By Eric Magnuson
On most days before 2007, you could walk down Saint-Laurent Boulevard in Montreal and find a fragile, bespectacled man working the crowd that often lined up outside of Schwartz’s Hebrew deli. As the smells of smoked meat wafted from the front door, the 50-something man who was known as the “unofficial” doorman at Schwartz’s would perform mime, do a dance, or make impromptu drawings for a Loonie or two. Other times he’d just hold out his hat and ask, “Sp-pare any change?”
Nearly forty years earlier, however, this loveable drunk without a permanent home was a 26-year-old Academy Award nominee for his psychedelic-influenced "Walking", a five-minute-long cartoon that’s been lauded as one of the most influential works in animation history. But that was a long, long time ago.
Throughout the 1990s and most of the 2000s, this man, Ryan Larkin, didn’t care that strangers could see him piss out on the street in broad daylight. The people of Montreal either knew him -- “I have people that expect me to be there in front of Schwartz’s restaurant,” Larkin said, “and I don’t want to disappoint them.” -- or they talked behind his back in agitated whispers: “I’ve seen that man scream at people when they refuse to give him money,” a woman said after her friend gave Larkin some change. He said that panhandling was “a job like any other job… You have to be there on time. You have to wear the right clothes. You have to be nice to your clients…” When his daily shift in front of Schwartz’s ended, he’d bury himself in his alcoholism by drinking beer after beer at the “far-from-hip” Copacabana Bar down the street. Then he’d be off to the Old Brewery Mission for the homeless once it was time to go to bed. The Academy Awards were a long time ago, indeed.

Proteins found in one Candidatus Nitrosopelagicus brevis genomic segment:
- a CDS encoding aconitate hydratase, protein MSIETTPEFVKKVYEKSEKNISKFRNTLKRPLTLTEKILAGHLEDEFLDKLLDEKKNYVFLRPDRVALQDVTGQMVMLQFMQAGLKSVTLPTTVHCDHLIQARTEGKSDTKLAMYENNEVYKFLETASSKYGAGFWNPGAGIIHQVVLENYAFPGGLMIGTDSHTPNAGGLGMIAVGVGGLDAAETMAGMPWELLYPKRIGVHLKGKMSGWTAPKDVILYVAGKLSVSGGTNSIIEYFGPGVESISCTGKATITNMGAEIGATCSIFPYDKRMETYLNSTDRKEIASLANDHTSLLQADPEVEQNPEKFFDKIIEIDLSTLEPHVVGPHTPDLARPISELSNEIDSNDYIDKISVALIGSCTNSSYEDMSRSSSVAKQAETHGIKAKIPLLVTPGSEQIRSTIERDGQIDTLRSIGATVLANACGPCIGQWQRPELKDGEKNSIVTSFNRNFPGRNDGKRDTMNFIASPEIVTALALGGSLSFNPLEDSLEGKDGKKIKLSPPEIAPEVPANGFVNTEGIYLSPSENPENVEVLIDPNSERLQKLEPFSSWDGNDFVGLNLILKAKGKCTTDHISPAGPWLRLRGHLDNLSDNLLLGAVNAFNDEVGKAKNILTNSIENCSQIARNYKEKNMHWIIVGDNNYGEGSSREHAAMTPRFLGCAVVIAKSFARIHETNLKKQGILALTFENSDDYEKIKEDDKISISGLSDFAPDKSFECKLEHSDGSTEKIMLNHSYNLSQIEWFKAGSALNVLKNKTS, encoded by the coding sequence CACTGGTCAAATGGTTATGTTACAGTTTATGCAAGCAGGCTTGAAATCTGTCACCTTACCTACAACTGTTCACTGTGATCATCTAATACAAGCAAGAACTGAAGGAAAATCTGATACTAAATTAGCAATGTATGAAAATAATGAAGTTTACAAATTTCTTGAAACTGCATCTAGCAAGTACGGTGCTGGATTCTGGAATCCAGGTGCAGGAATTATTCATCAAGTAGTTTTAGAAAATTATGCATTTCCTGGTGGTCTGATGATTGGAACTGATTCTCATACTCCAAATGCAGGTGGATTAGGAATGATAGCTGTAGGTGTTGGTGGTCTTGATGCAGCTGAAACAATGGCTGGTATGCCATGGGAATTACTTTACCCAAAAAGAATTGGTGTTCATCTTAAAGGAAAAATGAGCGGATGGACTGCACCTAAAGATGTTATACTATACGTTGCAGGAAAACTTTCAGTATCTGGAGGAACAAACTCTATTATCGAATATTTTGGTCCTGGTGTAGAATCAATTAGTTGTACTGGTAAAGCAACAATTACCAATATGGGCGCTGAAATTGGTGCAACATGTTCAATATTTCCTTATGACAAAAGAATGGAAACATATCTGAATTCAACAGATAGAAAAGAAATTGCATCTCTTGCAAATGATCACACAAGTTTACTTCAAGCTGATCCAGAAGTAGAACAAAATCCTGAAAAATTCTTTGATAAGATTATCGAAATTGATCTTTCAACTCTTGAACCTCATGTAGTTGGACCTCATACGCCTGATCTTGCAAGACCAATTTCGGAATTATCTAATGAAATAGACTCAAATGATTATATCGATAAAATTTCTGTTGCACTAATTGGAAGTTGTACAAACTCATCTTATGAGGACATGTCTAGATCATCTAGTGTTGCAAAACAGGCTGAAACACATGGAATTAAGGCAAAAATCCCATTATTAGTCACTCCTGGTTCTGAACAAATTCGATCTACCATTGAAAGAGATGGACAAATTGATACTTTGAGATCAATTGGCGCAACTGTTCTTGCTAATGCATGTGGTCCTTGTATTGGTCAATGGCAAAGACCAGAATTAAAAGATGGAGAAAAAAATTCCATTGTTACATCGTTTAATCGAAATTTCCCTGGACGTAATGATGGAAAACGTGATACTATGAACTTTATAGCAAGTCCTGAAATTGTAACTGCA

Ryan Larkin’s career in animation was brief---he only completed four short cartoons throughout his lifetime. His last was 1972’s "Street Musique", which he finished before turning 30. That incredibly brief oeuvre, however, is regularly described as “genius.” People who know animation still point to Larkin’s "Walking" for